Opinion: Healthy scepticism alive and well among Liberty’s ranks

At the weekend Liberty held its AGM. Jo Shaw was there…

We are, as our esteemed director, Shami Chakrabarti said on Saturday “a gobby lot”. In that, the Liberty membership share much in common with the membership of the Lib Dems. Both share a tradition of being unwilling to shut up, of asking difficult questions and not necessarily toeing the line which might be expected or helpful for the leadership.

Liberty was formed 76 years ago in response to police brutality against protestors against hunger and unemployment. Police tactics at demonstrations and the politics of dissent are currently high in the civil liberties agenda. So much has changed over 76 years, and yet so little has changed.

Liberty’s AGM on Saturday continued and developed the gobby tradition. A smaller audience than last year’s large 75th anniversary Conference, but still a good crowd of all ages (a 15 year old and a 76 year old among the contributors to the debates), sexes and backgrounds.

First up was a panel discussion, chaired by the Director, which included Afua Hirsch (legal correspondent of the Guardian), Edward Garnier QC MP (the new Solicitor General – introduced as a Conservative who had said “I do not have a fit of the vapours when the Human Rights Act is mentioned”), Diane Abbott MP and Simon Hughes, the MP for Liberty currently located in Southwark. Warmest applause at the start was when Shami introduced Diane Abbott as the Labour leadership contender. Whether the warm welcome was because of her party, her contention or her long standing support and work for Liberty’s causes was hard to say.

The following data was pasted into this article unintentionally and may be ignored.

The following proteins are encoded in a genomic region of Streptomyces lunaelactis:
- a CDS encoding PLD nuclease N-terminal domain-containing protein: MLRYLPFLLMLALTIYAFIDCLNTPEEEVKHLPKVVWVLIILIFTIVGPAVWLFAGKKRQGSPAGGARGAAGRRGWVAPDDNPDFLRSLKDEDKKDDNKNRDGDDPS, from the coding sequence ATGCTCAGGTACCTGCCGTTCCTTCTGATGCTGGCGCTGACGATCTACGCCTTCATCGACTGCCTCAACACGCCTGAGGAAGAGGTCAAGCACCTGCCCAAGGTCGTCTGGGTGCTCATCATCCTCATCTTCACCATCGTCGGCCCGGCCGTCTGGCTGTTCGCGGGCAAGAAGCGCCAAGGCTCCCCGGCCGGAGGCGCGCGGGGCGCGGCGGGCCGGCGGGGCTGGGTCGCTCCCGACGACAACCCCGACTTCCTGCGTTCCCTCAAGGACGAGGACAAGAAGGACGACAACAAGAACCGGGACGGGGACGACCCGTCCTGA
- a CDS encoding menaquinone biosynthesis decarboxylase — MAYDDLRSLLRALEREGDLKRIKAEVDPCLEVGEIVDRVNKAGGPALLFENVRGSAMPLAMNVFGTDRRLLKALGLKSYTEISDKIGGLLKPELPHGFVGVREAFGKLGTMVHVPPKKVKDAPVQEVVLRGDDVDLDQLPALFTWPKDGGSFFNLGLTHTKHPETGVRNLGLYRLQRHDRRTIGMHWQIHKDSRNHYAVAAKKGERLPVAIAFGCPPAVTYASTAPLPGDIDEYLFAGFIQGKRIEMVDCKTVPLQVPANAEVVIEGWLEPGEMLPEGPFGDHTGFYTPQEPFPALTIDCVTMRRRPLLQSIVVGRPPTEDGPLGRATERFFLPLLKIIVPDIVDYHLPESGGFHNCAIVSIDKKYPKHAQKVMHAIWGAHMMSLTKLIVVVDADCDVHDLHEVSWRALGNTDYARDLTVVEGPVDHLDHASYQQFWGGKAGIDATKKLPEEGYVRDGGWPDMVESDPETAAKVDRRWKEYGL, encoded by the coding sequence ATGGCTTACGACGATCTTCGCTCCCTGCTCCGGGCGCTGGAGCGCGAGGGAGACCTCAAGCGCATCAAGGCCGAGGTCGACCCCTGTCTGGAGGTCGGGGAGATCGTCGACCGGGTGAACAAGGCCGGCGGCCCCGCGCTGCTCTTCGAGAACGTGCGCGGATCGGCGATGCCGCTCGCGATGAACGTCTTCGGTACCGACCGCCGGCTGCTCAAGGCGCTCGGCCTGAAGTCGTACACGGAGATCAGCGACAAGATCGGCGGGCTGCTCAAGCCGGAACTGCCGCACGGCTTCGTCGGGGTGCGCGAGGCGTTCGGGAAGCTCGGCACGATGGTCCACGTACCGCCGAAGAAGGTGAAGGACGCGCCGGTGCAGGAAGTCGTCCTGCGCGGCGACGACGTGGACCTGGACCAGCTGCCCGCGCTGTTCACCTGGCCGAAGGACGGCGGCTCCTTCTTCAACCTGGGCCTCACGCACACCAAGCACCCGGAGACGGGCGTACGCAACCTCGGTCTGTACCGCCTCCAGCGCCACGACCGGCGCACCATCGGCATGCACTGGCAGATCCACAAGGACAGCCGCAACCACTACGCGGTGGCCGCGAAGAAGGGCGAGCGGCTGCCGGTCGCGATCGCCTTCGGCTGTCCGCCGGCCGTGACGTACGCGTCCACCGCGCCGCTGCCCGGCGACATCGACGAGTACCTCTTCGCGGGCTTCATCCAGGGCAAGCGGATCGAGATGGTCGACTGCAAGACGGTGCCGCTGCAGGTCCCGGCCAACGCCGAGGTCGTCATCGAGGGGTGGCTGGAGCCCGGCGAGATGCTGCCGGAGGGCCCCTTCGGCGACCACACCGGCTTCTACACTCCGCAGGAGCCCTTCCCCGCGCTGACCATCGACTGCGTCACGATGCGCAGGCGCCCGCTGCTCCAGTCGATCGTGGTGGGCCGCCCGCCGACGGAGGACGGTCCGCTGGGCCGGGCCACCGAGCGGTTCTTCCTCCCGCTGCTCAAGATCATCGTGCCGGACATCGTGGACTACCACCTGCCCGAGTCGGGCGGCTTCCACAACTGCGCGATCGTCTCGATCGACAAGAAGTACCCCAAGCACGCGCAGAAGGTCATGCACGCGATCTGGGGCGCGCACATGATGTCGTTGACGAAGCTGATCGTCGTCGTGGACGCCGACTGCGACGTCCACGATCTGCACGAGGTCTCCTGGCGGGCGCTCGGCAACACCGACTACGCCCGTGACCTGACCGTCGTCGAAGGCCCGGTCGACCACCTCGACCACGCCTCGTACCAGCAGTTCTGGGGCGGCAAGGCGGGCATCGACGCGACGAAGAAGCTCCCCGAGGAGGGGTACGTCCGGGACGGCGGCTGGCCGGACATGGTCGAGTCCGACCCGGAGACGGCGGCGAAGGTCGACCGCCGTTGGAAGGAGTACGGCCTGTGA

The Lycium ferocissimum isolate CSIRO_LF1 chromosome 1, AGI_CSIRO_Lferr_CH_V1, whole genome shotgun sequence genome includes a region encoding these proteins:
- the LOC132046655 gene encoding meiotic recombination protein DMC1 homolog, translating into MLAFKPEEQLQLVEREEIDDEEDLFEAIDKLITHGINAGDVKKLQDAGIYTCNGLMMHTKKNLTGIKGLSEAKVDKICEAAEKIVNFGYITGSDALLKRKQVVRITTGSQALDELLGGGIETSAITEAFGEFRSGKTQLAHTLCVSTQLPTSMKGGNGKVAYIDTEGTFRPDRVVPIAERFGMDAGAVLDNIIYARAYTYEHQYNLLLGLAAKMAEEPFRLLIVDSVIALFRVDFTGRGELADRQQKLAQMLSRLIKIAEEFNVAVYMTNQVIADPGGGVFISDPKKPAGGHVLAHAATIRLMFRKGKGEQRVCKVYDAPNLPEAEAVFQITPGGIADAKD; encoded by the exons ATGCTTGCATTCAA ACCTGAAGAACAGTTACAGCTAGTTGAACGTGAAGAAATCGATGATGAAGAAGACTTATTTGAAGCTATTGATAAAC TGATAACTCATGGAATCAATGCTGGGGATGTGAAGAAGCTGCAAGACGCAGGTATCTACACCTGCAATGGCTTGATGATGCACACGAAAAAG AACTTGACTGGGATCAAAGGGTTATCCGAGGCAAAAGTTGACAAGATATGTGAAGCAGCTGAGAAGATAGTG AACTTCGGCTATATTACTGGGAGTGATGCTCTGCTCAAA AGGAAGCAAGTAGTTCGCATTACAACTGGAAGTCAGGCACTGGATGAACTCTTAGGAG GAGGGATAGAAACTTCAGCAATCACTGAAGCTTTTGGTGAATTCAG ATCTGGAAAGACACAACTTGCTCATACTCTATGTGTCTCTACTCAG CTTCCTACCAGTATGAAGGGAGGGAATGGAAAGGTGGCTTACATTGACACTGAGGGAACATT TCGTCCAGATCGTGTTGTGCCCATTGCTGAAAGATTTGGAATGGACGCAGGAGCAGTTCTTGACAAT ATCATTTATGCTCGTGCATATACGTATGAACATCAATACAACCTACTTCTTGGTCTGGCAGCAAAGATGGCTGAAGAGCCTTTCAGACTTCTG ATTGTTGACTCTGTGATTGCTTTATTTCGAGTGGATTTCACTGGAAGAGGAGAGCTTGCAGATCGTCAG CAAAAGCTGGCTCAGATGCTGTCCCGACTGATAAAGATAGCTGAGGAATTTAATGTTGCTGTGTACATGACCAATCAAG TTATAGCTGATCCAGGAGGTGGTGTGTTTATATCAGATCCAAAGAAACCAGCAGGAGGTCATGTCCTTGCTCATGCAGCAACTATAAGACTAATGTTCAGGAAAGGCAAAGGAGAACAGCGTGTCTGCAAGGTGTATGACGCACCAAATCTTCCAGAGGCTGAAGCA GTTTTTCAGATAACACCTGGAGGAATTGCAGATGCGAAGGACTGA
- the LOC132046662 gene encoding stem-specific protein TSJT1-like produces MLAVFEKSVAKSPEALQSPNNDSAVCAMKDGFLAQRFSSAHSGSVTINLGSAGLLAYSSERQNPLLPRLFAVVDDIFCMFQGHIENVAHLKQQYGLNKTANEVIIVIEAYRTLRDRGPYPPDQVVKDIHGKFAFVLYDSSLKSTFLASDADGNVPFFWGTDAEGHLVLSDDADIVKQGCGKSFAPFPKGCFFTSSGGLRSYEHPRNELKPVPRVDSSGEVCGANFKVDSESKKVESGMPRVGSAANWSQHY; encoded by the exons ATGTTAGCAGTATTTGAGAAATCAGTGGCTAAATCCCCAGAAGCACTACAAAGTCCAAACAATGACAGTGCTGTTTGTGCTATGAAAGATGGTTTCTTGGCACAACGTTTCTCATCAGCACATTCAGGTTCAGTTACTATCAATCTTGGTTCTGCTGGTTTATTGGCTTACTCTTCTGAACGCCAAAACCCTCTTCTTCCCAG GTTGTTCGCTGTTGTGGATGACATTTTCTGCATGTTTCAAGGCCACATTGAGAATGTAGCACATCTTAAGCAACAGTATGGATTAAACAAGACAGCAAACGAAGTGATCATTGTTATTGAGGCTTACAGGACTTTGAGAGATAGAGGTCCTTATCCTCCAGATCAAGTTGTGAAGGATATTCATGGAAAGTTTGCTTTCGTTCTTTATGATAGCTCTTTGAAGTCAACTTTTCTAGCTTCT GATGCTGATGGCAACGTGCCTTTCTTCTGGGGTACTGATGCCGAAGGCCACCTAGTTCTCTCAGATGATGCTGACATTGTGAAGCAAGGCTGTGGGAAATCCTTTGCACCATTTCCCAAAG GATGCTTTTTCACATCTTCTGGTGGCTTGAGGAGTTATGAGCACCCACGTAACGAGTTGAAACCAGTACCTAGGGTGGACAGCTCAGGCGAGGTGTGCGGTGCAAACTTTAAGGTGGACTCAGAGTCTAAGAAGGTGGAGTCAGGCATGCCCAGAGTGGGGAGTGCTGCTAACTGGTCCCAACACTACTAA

Edward Garnier’s told us that he (and the Attorney General) would be like submarines – noone would hear or see them for a long time, but when they did surface, everyone would remember it. He also told us that it was our duty to protest (a dangerous thing to encourage Liberty members to protest as we’re fairly good at doing that anyway, but I think he meant more widely it was the public’s duty).

Unsurprisingly, the first question was about the future of the Human Rights Act (HRA). Simon quoted from the wording of the coalition agreement :